I’m not sure where to start with this one, it is a little odd. I’ll try a synopsis.
Cloud Atlas tells a series of six different connected stories. There is one with Ben Withshaw as a gifted composer dreaming that his talent will lift him out of his unfortunate circumstances and another with Halle Berry as a crusading environmental journalist trying uncover corporate corruption. These two strands would have made good films in their own right but I think they are the only ones of which this is true.
All the other narratives are either too slight, too nonsensical or just too weird. There is a story with Jim Sturgess bring slowly poisoned by Tom Hanks on a boat, one to do with Jim Broadbent as a publisher in financial difficulty, one set in a very strange post apocalypse distant future and one involving cloned girls in a totalitarian 2144AD Korea.
The stories are connected through the spirits of the people involved which are shared across time through some kind of reincarnation. This is communicated on film by having them played by the same actors. So Halle Berry plays, among other things, the aforementioned journalist, a strange tribal woman and a kindly futuristic bourgeois. Tom Hanks is by turns a scientist, a hut dwelling future boy, a beardy ship’s doctor and in a scene that no doubt allowed the directors to deal with some of their feelings toward critics, a psychotic author,
Hugh Grant and Hugo Weaving as the villains of the pieces both have a very strange set of characters to work with. I think it is fair to say that our Hugh is playing against type a little when he assays the role of a cannibalistic savage beast man (think Reaver from Serenity) while in one story Hugo appears as the hideous hallucination of a gnarly goblin man trying to prompt Tom Hanks into making poor life choices (think of the Polo mint monocled Hitcher from The Mighty Boosh).
Cloud Atlas aims to be a meditation on the enduring nature of love and the human spirit but what we get is a parade of Hollywood A-Listers in different levels of bizarre make up earnestly acting their way through stories seemingly rejected from the Twilight Zone. I don’t want to criticise the source novel as I can see that this could have been epic on the page, the fault is with the film makers. The Wachowski’s drove their Matrix Trilogy into the ground because they were too obsessed with their cinematic paintbox rather than the story and they have committed the same crime here.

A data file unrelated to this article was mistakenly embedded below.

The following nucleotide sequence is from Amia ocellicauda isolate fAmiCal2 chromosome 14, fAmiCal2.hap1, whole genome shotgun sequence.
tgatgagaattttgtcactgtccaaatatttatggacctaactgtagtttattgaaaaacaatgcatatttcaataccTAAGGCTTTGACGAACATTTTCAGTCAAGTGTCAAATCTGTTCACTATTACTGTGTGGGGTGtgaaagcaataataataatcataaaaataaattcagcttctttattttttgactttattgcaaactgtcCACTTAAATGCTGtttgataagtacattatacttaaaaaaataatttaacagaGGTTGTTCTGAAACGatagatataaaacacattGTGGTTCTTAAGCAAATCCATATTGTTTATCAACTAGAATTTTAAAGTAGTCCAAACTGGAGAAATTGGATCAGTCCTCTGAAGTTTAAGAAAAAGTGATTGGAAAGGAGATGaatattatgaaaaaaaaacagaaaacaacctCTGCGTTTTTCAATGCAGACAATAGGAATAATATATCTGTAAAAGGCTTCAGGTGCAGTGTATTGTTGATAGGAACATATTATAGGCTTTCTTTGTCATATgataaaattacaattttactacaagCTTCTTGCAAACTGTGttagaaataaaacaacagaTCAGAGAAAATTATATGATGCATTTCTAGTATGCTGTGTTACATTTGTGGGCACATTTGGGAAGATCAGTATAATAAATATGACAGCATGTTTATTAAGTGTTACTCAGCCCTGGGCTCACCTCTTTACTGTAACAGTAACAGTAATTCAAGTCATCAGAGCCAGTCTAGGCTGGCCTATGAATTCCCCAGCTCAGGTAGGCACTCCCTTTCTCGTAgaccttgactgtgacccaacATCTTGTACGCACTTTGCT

Making up a well known actor to look different is always a problem because the audience has to adjust to the different features. In Looper for example, it takes a while to get used to the appearance of Joseph Gordon-Levitt because we know too well what he is supposed to look like. there is no way we are not going to be distracted by his big rubber nose. In Cloud Atlas you can’t get used to the prosthetics because you are never with the characters long enough. As a result you spend the whole film gazing at the screen with a bemused expression on your face.
Some of the facial alterations are so extreme though that I wouldn’t have got past them even if they’d have been on screen for the movie’s entire 10 hour running time (okay, it may only have been 3 hours but it felt like 10). Sometimes the actors are even playing different genders and nationalities and although this doesn’t descend to the levels of Dame Edna or Al Jolson it still doesn’t look right. No amount of make up can convincingly render Jim Sturgess as Korean or Doona Bae European. The reshaped eyes, built up brows, extended pouts and bald heads are relentlessly wheeled out and it is all just too distracting. As a result it is impossible to engage emotionally or care about anything that happens on the screen so after a while it all gets a little boring. Like Joe Wright’s Anna Karenina, the style of the film totally eclipses the content.
Cloud Atlas may have worked if they had been brave enough not to play with the performers’ appearance so much. In Dead Ringers you always know which of the twin brothers you are looking at because of the subtleties of Jeremy Irons’ performance. The same is true of Freddie Highmore in The Spiderwick Chronicles, Nicholas Cage in Adaptation or even Christopher Reeve in Superman III. Tom Hanks is himself a great actor and there may well be tiny little alterations in his mannerisms as he plays different people but it is impossible to see them through the inches of silicone stuck to his face. I think in this case less could have been more.
There are great performances in Cloud Atlas, the visuals are often spectacular and some of the stories engaging but having the same actors turn up in different segments with a variety of beards, wigs and false teeth etc just makes the whole thing look like an episode of The Fast Show without the gags.
File this one under ‘great book, doesn’t work on film’.
Is this one for the kids?
Cloud Atlas is rated a 15 for scenes of extreme fake noses.